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Comparison Sorting Algorithms

Sorting Algorithms Bubble Sort

The algorithm repeatedly steps through an array, swapping adjacent elements that are out of order. The algorithm keeps on modifying the array until there are no more swaps to be made. Bubble sort is rarely used in practice due to its performance time. Time Complexity Worst Case: O(${\mathrm{n}}^{2}$) Best Case: O(${\mathrm{n}}^{}$) Average Case: O(${\mathrm{n}}^{2}$) Space Complexity: O(1) auxiliary Implementation in Maple bubblesort := proc(arr)      local len, change, temp;      len := numelems(arr):      while(len >= 2) do              change := false:              len := len-1:              for i from 1 to len do                      if (arr[i] > arr[i+1]) then                              swap(arr, i, i+1);                              change := true:                     end if:             end do:             if (not change) then break end if:     end do: end proc: Cocktail Sort

The algorithm is a variation of bubble sort. It also repeatedly iterates through an array and swapping adjacent elements that are out of order, but instead of always starting from the left, once reaching the end of the array, cocktail sort turns around and operates on the array backwards. Similar to bubble sort, the algorithm stops when no more swaps are made during one iteration. Time Complexity Worst Case: O(${\mathrm{n}}^{2}$) Best Case: O(${\mathrm{n}}^{}$) Average Case: O(${\mathrm{n}}^{2}$) Space Complexity: O(1) auxiliary Implementation in Maple cocktailsort := proc(arr)         local left, right,swapped,i,j:         left, right := 1, numelems(arr)-1:         while(true) do                 swapped := false:                 for i from left to right do                         if arr[i] > arr[i+1] then:                                 swap(arr, i, i+1):                                 swapped := true:                                 right := i-1:                         end if:                 end do:                 if (not swapped) then break: end if:                 swapped := false:                 for j from right to left by -1 do                         if arr[j] > arr[j+1] then                                 swap(arr,j,j+1):                                 swapped := true:                                 left := j+1:                         end if:                 end do:                 if (not swapped) then break: end if:     end do: end proc: Gnome Sort

The algorithm is based on the story of a Garden Gnome sorting their flower pots with the following method:

 • The Gnome looks at the flower pot at his position and the one before; if the two pots are in the right order the gnome steps one pot forward, else the gnome swaps them and steps one pot backward.
 • When the gnome is standing at the beginning of the pots (index 1 of the array), the gnome steps forward; When the gnome stands at the end of the pots, the sorting is done. Time Complexity Worst Case: O(${\mathrm{n}}^{2}$) Best Case: O(${\mathrm{n}}^{}$) Average Case: O(${\mathrm{n}}^{2}$) Space Complexity: O(1) auxiliary Implementation in Maple gnomesort := proc(arr)         local len, i:         len := numelems(arr):         i := 2:         while (i <= len) do                 if (i=1 or arr[i] >= arr[i-1]) then                 i:= i+1:         else                 swap(arr,i,i-1):                 i:=i-1:         end if:     end do: end proc: Selection Sort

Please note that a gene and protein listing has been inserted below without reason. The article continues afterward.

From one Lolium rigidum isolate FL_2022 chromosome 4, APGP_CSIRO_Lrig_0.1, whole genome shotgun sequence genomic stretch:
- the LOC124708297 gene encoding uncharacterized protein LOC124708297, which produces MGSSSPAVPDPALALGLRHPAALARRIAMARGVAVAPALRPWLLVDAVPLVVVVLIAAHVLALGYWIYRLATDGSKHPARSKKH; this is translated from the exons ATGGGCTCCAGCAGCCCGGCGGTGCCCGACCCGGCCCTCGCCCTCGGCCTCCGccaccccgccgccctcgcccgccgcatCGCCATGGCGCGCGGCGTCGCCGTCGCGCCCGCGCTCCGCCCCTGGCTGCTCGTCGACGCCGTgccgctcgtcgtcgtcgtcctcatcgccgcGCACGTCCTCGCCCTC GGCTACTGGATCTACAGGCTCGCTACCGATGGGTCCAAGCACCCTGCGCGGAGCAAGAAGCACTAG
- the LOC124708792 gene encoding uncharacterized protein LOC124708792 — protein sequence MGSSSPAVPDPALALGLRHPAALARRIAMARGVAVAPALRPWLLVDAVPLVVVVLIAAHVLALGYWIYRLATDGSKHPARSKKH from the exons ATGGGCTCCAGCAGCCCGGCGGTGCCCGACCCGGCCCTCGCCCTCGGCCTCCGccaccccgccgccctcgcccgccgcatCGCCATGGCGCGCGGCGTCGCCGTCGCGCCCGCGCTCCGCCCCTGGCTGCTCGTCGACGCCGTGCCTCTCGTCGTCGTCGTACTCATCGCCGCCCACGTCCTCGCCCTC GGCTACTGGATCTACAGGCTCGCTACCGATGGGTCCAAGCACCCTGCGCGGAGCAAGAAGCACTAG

Selection sort is an inplace comparison sort. This algorithm divides the input array into two subarrays: sorted and unsorted, where the sorted array is built up from left to right starting at the front of the array—note that initially the sorted subarray is empty and the unsorted subarray is the entire input array. Each iteration the algorithm finds the smallest element in the unsorted subarray and swapping it with the leftmost unsorted element, thus increasing the length of the sorted array and decreasing the length of the unsorted subarray by one at the same time. Time Complexity Worst Case: O(${\mathrm{n}}^{2}$) Best Case: O(${\mathrm{n}}^{2}$) Average Case: O(${\mathrm{n}}^{2}$) Space Complexity: O(1) auxiliary Implementation in Maple selectionsort := proc(arr)     len := numelems(arr):     for i to len-1 do         j_min := i:         for j from i+1 to len do                 if arr[j] < arr[j_min] then                         j_min := j:                 end if:         end do:         if (not j_min = i) then                 temp := arr[i]:                 arr[i] := arr[j_min]:                 arr[j_min] := temp:         end if:     end do: end proc; Insertion Sort

This algorithm iterates up the array and builds a sorted subarray behind. At each step, insertion sort removes one element from the input array, locates the position it should be in the sorted subarray (so the subarray remains sorted) and inserts it there by shifting all larger elements right to make a empty spot. Time Complexity Worst Case: O(${\mathrm{n}}^{2}$) Best Case: O($\mathrm{n}$) Average Case: O(${\mathrm{n}}^{2}$) Space Complexity: O($\mathrm{n}$) total, O(1) auxiliary Implementation in Maple insertionsort := proc(arr)     len := numelems(arr):     for i from 2 to len do         val := arr[i]:         j := i-1:         while(j > 0 and arr[j] > val) do                 arr[j+1] := arr[j]:                 j:=j-1:         end do:         arr[j+1] := val:     end do: end proc; Quick Sort